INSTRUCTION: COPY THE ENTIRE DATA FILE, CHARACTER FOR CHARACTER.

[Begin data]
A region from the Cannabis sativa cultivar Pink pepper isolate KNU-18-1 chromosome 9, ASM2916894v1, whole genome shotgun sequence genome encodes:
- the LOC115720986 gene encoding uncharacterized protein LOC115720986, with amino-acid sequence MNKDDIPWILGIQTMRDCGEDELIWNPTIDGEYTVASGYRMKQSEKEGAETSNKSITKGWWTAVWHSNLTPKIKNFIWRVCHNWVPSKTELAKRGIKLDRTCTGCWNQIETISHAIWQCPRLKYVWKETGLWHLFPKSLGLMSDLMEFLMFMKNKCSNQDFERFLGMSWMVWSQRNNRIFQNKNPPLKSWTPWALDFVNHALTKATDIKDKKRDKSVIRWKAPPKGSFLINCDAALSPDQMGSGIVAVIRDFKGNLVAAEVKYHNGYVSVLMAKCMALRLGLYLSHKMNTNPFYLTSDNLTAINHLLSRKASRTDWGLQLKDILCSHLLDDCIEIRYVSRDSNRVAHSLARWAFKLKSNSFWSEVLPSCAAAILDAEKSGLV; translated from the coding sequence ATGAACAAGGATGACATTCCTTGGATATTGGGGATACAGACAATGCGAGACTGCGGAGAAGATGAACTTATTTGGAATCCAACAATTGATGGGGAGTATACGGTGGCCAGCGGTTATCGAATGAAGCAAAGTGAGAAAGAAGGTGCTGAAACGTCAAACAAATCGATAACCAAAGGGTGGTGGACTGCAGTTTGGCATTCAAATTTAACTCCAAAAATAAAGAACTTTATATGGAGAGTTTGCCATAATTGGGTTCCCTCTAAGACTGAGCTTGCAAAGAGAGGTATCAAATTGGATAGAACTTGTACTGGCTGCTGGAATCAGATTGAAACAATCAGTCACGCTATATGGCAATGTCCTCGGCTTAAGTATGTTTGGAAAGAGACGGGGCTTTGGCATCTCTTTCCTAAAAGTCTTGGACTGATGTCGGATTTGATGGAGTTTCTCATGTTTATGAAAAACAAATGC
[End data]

A region from the Cannabis sativa cultivar Pink pepper isolate KNU-18-1 chromosome 9, ASM2916894v1, whole genome shotgun sequence genome encodes:
- the LOC115720986 gene encoding uncharacterized protein LOC115720986, with amino-acid sequence MNKDDIPWILGIQTMRDCGEDELIWNPTIDGEYTVASGYRMKQSEKEGAETSNKSITKGWWTAVWHSNLTPKIKNFIWRVCHNWVPSKTELAKRGIKLDRTCTGCWNQIETISHAIWQCPRLKYVWKETGLWHLFPKSLGLMSDLMEFLMFMKNKCSNQDFERFLGMSWMVWSQRNNRIFQNKNPPLKSWTPWALDFVNHALTKATDIKDKKRDKSVIRWKAPPKGSFLINCDAALSPDQMGSGIVAVIRDFKGNLVAAEVKYHNGYVSVLMAKCMALRLGLYLSHKMNTNPFYLTSDNLTAINHLLSRKASRTDWGLQLKDILCSHLLDDCIEIRYVSRDSNRVAHSLARWAFKLKSNSFWSEVLPSCAAAILDAEKSGLV; translated from the coding sequence ATGAACAAGGATGACATTCCTTGGATATTGGGGATACAGACAATGCGAGACTGCGGAGAAGATGAACTTATTTGGAATCCAACAATTGATGGGGAGTATACGGTGGCCAGCGGTTATCGAATGAAGCAAAGTGAGAAAGAAGGTGCTGAAACGTCAAACAAATCGATAACCAAAGGGTGGTGGACTGCAGTTTGGCATTCAAATTTAACTCCAAAAATAAAGAACTTTATATGGAGAGTTTGCCATAATTGGGTTCCCTCTAAGACTGAGCTTGCAAAGAGAGGTATCAAATTGGATAGAACTTGTACTGGCTGCTGGAATCAGATTGAAACAATCAGTCACGCTATATGGCAATGTCCTCGGCTTAAGTATGTTTGGAAAGAGACGGGGCTTTGGCATCTCTTTCCTAAAAGTCTTGGACTGATGTCGGATTTGATGGAGTTTCTCATGTTTATGAAAAACAAATGC